I'm BEYOND excited that my next book is an Aesop fable. Really?! For Cantata Learning, I'm illustrating an upcoming edition of The Crow and the Pitcher.

For this book, the fist step I took was to create the crow character. A strong series of poses from the beginning will help ensure character consistency later. References are always good. But they're best when you create your own!!! The evolution of the crow himself has actually come together easily. I fell in love with him immediately. It's almost like he's drawing himself.

"Thanks, crow!"

Here's the character sheet for this project. 

Now, it's time for the work! First step here is to start sketching on the blank layout with text in place. 

First page sketch for the moment when Crow get is is big, brilliant idea!

Sshhh. Don't tell the Editor, but I one to color before we even reviewed the sketches together. What can I say? I just couldn't wait!

First color test.

So, what I know about myself as an illustrator is that I can easily overwork something. So, my first color test (above) was an attempt to lay down some style and let it sit for a day or two...or three to see how I thought things were shaping up. Don't overwork it. Don't look to closely. Day 1, "Cool!" Day two, "Meh, alright, but I'll give it another day." Day three, "We are NOT there yet." I took down' some line weight, loosened up on shapes, and played with more color. Most importantly, I went back to what feels good and natural for me. I admittedly struggle with this idea that illustration should come so easily that I can do it blindfolded. Not the case. The is work, a craft. There's a balance between "what feels right naturally" and "what is successful after focused effort". I feel like I got there. I'm happy...happy to move on with this crazy, determined bird. Now, with this out of the way, I can be as focused as this crafty little corvus!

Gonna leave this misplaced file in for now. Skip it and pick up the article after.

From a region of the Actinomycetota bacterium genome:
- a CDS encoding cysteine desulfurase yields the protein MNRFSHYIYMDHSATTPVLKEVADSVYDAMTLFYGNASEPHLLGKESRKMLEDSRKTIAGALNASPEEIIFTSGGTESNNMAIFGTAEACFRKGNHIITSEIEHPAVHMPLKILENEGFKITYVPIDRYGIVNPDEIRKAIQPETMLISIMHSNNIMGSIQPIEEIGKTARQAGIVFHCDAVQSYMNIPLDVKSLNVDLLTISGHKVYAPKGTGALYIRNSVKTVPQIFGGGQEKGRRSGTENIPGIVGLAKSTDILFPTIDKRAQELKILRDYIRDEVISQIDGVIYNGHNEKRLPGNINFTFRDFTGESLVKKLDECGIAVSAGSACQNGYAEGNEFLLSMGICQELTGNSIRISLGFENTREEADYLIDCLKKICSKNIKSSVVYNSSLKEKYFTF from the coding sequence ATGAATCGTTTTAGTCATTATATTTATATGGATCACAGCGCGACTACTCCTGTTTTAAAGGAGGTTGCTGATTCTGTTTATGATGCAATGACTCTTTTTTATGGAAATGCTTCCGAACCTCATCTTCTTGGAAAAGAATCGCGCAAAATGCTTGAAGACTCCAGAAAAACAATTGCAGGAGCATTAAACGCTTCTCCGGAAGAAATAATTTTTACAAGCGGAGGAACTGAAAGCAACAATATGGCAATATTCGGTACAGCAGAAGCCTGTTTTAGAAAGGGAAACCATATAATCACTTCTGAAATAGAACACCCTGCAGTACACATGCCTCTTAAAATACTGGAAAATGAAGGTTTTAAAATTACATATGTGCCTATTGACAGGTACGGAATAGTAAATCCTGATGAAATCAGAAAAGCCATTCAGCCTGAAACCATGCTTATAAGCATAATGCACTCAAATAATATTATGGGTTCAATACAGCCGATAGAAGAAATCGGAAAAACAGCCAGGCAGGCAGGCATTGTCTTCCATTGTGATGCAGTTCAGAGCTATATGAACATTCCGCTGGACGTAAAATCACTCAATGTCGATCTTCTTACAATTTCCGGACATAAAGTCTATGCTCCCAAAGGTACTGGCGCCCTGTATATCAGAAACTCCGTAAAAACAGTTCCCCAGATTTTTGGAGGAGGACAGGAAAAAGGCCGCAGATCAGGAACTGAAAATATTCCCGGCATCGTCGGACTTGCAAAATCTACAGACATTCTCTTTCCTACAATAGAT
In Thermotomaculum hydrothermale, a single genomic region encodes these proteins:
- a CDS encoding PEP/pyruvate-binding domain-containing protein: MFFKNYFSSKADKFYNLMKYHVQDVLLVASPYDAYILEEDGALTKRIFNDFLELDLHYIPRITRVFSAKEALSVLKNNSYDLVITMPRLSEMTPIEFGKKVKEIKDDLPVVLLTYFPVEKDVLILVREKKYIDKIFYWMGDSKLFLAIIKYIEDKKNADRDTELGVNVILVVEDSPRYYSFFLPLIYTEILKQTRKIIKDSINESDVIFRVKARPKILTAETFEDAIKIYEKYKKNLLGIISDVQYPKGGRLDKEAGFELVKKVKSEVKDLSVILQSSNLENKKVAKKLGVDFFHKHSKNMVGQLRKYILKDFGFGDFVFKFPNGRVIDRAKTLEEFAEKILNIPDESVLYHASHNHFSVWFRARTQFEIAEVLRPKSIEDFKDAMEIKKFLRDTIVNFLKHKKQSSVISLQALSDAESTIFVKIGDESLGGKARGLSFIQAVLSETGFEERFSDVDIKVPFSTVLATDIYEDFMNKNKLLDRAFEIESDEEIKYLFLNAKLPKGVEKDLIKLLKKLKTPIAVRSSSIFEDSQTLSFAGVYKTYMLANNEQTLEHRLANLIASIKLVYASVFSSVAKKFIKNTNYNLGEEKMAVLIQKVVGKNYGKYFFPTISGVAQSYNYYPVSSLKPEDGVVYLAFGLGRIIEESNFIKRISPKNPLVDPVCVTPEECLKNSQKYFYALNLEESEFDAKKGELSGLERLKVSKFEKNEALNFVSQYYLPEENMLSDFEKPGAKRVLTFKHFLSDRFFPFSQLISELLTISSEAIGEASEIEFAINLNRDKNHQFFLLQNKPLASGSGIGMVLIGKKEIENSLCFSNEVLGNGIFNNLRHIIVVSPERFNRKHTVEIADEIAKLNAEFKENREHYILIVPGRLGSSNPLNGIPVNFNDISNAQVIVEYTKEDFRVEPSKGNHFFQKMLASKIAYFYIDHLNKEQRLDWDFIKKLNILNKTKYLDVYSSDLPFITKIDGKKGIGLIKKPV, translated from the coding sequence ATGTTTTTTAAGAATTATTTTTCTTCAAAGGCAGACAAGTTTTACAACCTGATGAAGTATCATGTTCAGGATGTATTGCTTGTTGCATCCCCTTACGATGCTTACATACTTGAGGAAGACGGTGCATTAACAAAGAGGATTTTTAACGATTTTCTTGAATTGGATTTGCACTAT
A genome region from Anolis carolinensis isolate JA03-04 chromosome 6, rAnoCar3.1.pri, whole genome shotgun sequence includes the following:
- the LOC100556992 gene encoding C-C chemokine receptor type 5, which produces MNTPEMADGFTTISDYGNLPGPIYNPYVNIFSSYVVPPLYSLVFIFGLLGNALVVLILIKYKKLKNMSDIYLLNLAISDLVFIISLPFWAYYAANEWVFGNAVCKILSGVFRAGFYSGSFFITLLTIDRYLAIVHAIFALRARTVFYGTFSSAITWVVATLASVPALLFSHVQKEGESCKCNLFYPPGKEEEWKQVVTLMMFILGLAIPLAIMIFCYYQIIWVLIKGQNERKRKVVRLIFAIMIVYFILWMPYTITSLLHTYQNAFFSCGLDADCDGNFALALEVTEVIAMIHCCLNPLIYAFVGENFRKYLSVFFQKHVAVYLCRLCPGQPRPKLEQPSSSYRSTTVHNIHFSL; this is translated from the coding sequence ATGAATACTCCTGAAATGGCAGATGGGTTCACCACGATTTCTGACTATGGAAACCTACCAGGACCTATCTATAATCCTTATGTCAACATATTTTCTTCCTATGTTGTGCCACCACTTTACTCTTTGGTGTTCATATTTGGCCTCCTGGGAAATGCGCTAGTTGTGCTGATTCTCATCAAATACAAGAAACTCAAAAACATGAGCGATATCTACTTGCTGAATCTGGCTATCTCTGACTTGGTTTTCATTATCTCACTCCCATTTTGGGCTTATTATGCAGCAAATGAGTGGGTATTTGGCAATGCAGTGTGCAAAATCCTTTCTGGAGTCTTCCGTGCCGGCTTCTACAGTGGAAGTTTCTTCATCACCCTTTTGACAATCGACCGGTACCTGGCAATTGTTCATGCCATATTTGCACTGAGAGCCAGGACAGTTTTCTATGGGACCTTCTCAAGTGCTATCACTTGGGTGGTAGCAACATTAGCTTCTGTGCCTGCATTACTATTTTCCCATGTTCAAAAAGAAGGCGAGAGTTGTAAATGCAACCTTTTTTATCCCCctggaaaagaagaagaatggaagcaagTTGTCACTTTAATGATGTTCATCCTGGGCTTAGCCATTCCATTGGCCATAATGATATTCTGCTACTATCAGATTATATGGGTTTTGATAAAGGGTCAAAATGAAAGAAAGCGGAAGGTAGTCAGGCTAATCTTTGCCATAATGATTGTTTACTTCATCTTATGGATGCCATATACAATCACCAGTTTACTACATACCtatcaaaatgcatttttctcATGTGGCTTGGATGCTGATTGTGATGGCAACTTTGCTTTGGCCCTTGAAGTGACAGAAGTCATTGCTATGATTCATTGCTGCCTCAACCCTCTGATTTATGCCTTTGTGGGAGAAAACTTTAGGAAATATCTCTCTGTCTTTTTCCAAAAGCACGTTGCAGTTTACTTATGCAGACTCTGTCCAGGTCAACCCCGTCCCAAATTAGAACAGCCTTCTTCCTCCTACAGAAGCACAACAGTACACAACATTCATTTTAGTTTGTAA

Crow and I are ready! Let's make a book!!!!